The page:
Asked if his group directs anti-abortion activists to work for any parties other than the Conservatives, Hayward responded that “the NDP and Liberals actively disallow pro-lifers for running for their parties.”
In a recent interview, Hayward stated “our goal at RightNow” is “to build towards a pro-life majority,” adding: “We know under an Andrew Scheer leadership with the Conservative Party of Canada that those pieces of legislation could come forward.”
Hayward confirmed showing the same slide telling activists to “download C2G” at other training sessions, though he stresses the “example” was strictly non-partisan: “I did not say for people to download one app or other.”
Conservative Party officials say the anti-abortion group is not authorized to provide trainings on campaign tactics or their app on the Party’s behalf.
“The only training the Conservative Party authorizes and recognizes is our own,” Conservative Party communications director Cory Hann told PressProgress.
Party officials are tight-lipped about how their internal app works — officials have previously refused to confirm or deny it even exists.
In 2015, CBC News revealed the Conservatives were using a “new mobile technology” that “lets party canvassers log voter information directly into CIMS as they move door-to-door” (CIMS stands for “Constituent Information Management System,” the Conservative Party’s central database containing profiles on millions of Canadians).
Georganne Burke, a top advisor to Andrew Scheer, told CBC News the app allows door knockers to see the “names, addresses, party allegiances or past donations” of local residents in their area.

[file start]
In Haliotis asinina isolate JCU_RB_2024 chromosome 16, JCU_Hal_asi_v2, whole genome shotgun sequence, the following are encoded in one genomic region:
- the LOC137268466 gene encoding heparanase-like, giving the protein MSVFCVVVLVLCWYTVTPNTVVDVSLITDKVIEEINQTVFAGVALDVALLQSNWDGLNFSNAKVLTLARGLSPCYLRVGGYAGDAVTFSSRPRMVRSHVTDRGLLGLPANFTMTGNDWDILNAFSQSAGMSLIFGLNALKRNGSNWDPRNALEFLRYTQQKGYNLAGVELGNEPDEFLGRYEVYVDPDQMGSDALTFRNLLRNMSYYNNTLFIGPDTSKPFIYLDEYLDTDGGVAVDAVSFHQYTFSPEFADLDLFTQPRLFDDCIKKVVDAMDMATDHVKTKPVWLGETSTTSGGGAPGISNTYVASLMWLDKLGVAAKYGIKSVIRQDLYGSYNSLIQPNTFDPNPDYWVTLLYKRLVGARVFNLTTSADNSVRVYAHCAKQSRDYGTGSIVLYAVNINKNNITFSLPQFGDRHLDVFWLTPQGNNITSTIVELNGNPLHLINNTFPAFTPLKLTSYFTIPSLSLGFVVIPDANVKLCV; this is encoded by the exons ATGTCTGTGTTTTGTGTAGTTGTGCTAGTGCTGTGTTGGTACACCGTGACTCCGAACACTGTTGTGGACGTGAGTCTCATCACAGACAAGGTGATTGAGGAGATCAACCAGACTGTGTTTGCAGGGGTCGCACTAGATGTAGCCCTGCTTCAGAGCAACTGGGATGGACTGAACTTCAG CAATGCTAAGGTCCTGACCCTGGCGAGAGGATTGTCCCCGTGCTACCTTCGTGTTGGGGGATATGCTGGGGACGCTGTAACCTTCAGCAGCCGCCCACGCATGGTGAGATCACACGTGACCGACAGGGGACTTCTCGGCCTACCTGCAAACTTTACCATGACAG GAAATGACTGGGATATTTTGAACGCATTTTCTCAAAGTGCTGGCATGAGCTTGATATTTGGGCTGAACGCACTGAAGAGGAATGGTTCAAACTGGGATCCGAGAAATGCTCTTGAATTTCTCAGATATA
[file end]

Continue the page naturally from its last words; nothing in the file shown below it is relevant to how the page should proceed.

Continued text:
Asked if anti-abortion activists would be able to access phone numbers, e-mails or other sensitive personal info on residents in their neighbourhoods through the app, the Conservative Party would only say it does “not share data with any groups and no outside group has access to C2G.”
“We take the security of our data very seriously,” Hann told PressProgress. “Only Conservative volunteers authorized by National Headquarters have access to the system.”
The Conservative Party did not provide further examples of security measures they have in place to prevent activists from misusing data accessed through C2G.
The Conservatives have struggled to explain their position on abortion — this week, a top Quebec MP was forced to walk back statements claiming Scheer would not reopen the abortion debate. In fact, Scheer would allow his MPs to table legislation that restricts the reproductive rights of women.
For their part, anti-abortion groups say they hope to keep their campaign work for Conservative candidates on the down-low.
“We’re helping these candidates because they’re pro-life,” Golob told the webinar.
“If they ask us: ‘Why are you here? Why are you helping?’ You can honestly say why you’re there: ‘you’re a pro-life candidate and I’m pro-life and I want to make sure you get elected’.”
“But don’t push that personal agenda at the door,” she warned.
“Just because you’re there for a specific reason at the door doesn’t necessarily mean the person at the door is going to appreciate that.”